SEDE PATRIARCALE 13 ottobre 2014 (ORCNS) - Mons. Rutherford, Cardinale Patriarca di S. Stefano (Vetero Romano Cattolica tradizionale) ha espresso grave preoccupazione oggi sopra i rapporti dal Sinodo Vaticano della famiglia. Primario fra le sue preoccupazioni erano le significative modifiche dottrinali apparentemente in corso. "Dopo di decenni di sofferenza gli abusi seguendo il Concilio Vaticano II, che cosa sta succedendo in questo Sinodo non dovrebbe arrivare come nessuna sorpresa," ha affermato il cardinale. Ha continuato, "rendendo significativi o anche piccoli cambiamenti dottrinali, modifiche all'essenza della fede vera ed eterna, con il pretesto della cura pastorale non è né pastoralmente né dottrinalmente valido. È nostro dovere di presentare la fede eterna, nella sua purezza e nella sua semplicità. Non possiamo annacquamento o 'modificare la ricetta' semplicemente per placare il mondo." Anche se amministrativamente la Comunione Romana presente non è associata colla Chiesa Romano Cattolica di Rito Anglicano (Patriarcato di S. Stefano Vetero Romano Cattolico tradizionale), il Patriarca ha osservato anche che le azioni del Vicario di Cristo e di quei vescovi che partecipano a questo evento storico sono importanti per tutti i cattolici in tutto il mondo.

Molti hanno dichiarato la loro intenzione di lasciare la Chiesa Cattolica Romana sopra le decisioni essere raggiunge a questo Sinodo. C'è molta rabbia e confusione, e molti cattolici fideli semplicemente sono stufi di vescovi non adempiono fedelmente i loro doveri apostolici. Di questo argomento, il Monsignor Rutherford osservò: "Esortiamo tutti a rimanere fedele a Roma eterna ed al Magistero eterno della Chiesa Una, Sancta, Cattolica, Apostolica, e Romana. Come le pareti della Chiesa crollano intorno a noi, ricordiamo tutti ancora una volta le parole di San Athanasius, che coloro che tengono le tradizioni della Chiesa cattolica, anchese ridotto a un pugno, sono la vera Chiesa cattolica. Non è facile, eppure andiamo avanti in piena fede e conoscenza che siamo parte della vera Chiesa cattolica. Nel patriarcato che ci è stato dato a pastore, definiamo noi stessi non dello che siamo contro, ma dello che siamo a favore. Quando prendiamo la vita nuova in Cristo come cattolici, siamo ri-nati come combattenti. Questa è una lotta seria. Vi invitiamo a preghiere e determinazione da tutti i fedeli, entrambi dentro e fuori la nostra giurisdizione particolare. Pregare per il Santo Padre Francesco, pregare per coloro, come il cardinale Burke, si sforzano all'interno del Sinodo a conservare la fede, e pregare per quei vescovi chi si sono date al modernismo che si convertirano".

Monday, October 13, 2014

Patriarch of St. Stephen expresses grave concern over Vatican Synod - Urges Prayer and Determination

PATRIARCHAL SEE 13 October 2014 (ORCNS) - Msgr. Rutherford,  Cardinal Patriarch of St. Stephen (Traditional Old Roman Catholic), expressed grave concern today over the reports from the Vatican Synod on the Family. Chief among his concerns were the significant doctrinal modifications apparently underway. "After decades of suffering the abuses following the Second Vatican Council, what is going on at this Synod should come as no surprise," the Cardinal stated. He continued, "Making significant or even minor doctrinal changes, changes to the essence of the true and eternal faith, under the guise of pastoral care is neither pastorally nor doctrinally sound. It is our duty to present the eternal faith, in its purity and simplicity. We cannot water it down or modify the recipe simply to appease the world." Even though the present Roman Communion is not administratively bound with the Anglican Rite Roman Catholic Church (traditional Old Roman Catholic Patriarchate of St. Stephen), the Patriarch also remarked that the actions of the Vicar of Christ and those Bishops participating in this historic event are important to all Catholics.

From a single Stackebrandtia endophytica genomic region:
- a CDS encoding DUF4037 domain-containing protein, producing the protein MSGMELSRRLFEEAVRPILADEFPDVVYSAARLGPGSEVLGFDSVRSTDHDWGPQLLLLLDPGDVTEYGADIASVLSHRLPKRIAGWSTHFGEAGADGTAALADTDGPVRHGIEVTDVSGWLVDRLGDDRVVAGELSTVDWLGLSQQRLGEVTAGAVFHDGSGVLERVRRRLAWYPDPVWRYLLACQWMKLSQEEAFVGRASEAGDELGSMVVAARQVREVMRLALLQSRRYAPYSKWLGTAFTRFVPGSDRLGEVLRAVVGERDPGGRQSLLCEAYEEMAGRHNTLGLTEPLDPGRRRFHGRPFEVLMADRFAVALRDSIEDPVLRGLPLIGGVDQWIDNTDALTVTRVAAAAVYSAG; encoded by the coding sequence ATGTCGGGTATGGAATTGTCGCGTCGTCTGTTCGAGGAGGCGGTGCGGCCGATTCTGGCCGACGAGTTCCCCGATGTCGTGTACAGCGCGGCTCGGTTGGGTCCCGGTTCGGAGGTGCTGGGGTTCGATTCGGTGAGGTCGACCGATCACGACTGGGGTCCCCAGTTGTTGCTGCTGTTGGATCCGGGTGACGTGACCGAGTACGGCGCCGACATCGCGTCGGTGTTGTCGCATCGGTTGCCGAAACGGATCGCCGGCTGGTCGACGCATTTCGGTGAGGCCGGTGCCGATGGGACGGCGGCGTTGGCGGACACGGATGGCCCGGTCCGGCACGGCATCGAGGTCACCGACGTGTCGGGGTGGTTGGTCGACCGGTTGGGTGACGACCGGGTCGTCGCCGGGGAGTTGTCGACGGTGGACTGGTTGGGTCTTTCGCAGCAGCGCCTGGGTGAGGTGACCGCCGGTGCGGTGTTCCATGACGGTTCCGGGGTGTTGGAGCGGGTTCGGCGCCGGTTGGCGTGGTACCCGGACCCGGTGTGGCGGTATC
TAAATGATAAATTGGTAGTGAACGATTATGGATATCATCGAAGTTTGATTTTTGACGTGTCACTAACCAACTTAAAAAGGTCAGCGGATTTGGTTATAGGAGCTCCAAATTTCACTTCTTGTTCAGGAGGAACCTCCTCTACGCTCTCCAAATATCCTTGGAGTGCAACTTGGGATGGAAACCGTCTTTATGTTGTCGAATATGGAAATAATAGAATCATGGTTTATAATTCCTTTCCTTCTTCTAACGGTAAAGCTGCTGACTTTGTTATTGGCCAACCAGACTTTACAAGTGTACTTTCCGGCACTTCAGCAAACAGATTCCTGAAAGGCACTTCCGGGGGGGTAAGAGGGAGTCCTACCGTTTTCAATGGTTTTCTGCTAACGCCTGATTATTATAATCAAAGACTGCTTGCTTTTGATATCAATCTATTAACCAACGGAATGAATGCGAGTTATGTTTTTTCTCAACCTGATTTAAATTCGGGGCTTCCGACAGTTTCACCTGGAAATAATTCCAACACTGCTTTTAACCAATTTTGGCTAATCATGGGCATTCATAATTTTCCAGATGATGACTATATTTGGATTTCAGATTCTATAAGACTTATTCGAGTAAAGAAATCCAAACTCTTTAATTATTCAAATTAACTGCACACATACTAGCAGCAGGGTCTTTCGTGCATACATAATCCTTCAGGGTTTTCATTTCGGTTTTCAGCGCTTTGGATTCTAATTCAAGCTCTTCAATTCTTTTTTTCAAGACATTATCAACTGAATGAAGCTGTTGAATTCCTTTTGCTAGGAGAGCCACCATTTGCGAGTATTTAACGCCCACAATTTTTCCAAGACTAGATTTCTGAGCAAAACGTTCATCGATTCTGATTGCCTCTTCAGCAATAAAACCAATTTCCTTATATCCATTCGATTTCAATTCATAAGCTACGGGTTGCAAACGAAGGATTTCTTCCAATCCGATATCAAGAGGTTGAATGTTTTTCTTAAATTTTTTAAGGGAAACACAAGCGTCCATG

Many have stated their intent to leave the Roman Catholic Church over the decisions being reached at this synod. There is much anger and confusion, and many faithful Catholics are simply fed up with bishops not faithfully discharging their Apostolic duties. On this matter the Msgr. Rutherford remarked, "We urge everyone to remain faithful to eternal Rome and the eternal Magisterium of the One, Holy, Catholic, Apostolic, and Roman Church. As the walls of the Church crumble around us, let us remind everyone once again of the words of St. Athanasius, that those who keep the traditions of the Catholic Church, even if reduced to a handful, are the true Catholic Church. It is not easy, yet we go forward in full faith and knowledge that we are part of the true Catholic Church. In the patriarchate that has been given to us to shepherd, we define ourselves not by what we are against, but by what we are for. When we take new life in Christ as Catholics, we are re-born as fighters. This is a serious fight. We urge prayers and determination from all the faithful, both in and out of our jurisdiction. Pray for the Holy Father Francis, pray for those, such as Cardinal Burke, who are striving from within the Synod to maintain the faith, and pray for those Bishops who have given themselves over to modernism that they will convert."